|11/13/18 Cannon Beach from Ecola State Park|
We’ve been returning to Cannon Beach, Oregon, nearly every year since we discovered it three decades ago. A small beach town that’s crowded in the summer, it’s deserted once the weather turns cold and stormy – which is our favorite time to go. February, May, October, November and even December are the months we choose, and the weather can change from sunny and chilly one moment to stormy and windy the next and back to sunny again. It’s best not to check the weather report – just pack a range of jackets and layers and see what you get.
|11/13/18 The Needles through a rain-spattered window.|
Last week we got the full range – sunshine, a little rain, a lot of rain, high winds, deep fog, overcast skies. During the pleasant weather, we walked on the beach for miles. During the less pleasant weather, we stayed in our hotel room, where Greg photographed from the deck and I sketched through the wide windows. That’s really all there is to do in Cannon Beach – and that’s all we need. A few days of that, and we return home with our spirits rejuvenated.
Sketching from our room, I pulled out the full arsenal of sketch supplies – even larger papers that I never take on location. When we walked on the beach, I stuck only a Field Notes and a couple of pens into my jacket pockets. It’s a nice balance between maximalism and minimalism.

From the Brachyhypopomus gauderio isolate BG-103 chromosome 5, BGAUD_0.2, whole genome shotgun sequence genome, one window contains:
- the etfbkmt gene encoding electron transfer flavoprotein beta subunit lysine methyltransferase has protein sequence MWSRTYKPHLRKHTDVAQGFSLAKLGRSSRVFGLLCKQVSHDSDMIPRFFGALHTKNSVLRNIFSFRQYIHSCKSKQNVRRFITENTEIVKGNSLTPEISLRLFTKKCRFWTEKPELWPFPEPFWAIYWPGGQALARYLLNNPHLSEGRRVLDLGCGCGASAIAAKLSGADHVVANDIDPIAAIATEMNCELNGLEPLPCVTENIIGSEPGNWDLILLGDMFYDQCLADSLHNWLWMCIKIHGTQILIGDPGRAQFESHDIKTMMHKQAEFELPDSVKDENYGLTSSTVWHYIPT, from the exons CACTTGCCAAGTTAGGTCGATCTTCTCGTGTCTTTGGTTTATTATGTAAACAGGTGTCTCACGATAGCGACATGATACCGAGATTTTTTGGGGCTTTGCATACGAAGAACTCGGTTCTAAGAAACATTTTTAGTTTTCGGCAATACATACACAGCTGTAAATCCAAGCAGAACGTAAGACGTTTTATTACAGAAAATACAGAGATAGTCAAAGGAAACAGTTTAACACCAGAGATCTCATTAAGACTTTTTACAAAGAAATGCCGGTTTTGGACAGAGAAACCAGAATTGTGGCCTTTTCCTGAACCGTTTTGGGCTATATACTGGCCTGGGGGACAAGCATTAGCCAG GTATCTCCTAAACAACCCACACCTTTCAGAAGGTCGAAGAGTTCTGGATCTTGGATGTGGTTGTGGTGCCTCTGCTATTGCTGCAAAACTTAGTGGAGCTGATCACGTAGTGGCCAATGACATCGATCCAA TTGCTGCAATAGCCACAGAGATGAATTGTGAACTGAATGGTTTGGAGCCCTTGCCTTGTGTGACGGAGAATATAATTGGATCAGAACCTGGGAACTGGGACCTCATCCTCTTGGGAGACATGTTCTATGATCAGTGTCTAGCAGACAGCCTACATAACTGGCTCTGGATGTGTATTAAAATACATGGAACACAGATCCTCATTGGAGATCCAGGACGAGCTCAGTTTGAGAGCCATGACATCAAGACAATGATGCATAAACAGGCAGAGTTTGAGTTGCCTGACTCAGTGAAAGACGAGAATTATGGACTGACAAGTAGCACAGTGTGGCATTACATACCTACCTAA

One goal for the trip was to make at least one 9-by-12-inch full-color sketch, possibly to frame if I liked it enough. A second goal was to take lots of photos to use for reference sometime during the long winter months. As you know, I’m not a fan of drawing from photos, but I would like to make one of Cannon Beach and practice the techniques I learned in class last year.
I did make one sketch that might qualify for a frame, but it’s not my favorite of the visit. My favorite is the graphite-only sketch at the top of the post that I made in my usual DIY sketchbook signature. Because we always stay right on the beach in front of iconic Haystack Rock (and the smaller Needles surrounding it), I tend to focus on that up-close-and-personal view. But a mile or two north at Ecola State Park, the view of the same rocks takes on an entirely different dimension. From that distance, I realize that those ancient mammoth boulders are only tiny pebbles next to the mighty Pacific. And if we were walking next to Haystack, we would be smaller than grains of sand.
That’s how tiny we are in the grand picture. It’s reassuring.
|11/14/18 sunset (9"x12" watercolor paper)|
|11/13/18 Sunset from Ecola State Park|
|11/14/18 beach dwellers|
|In the sunshine . . .|
|. . . under overcast skies. . .|
|. . . in the foggy cold. . .|
|. . . Cannon Beach will always be one of our favorite places on earth.|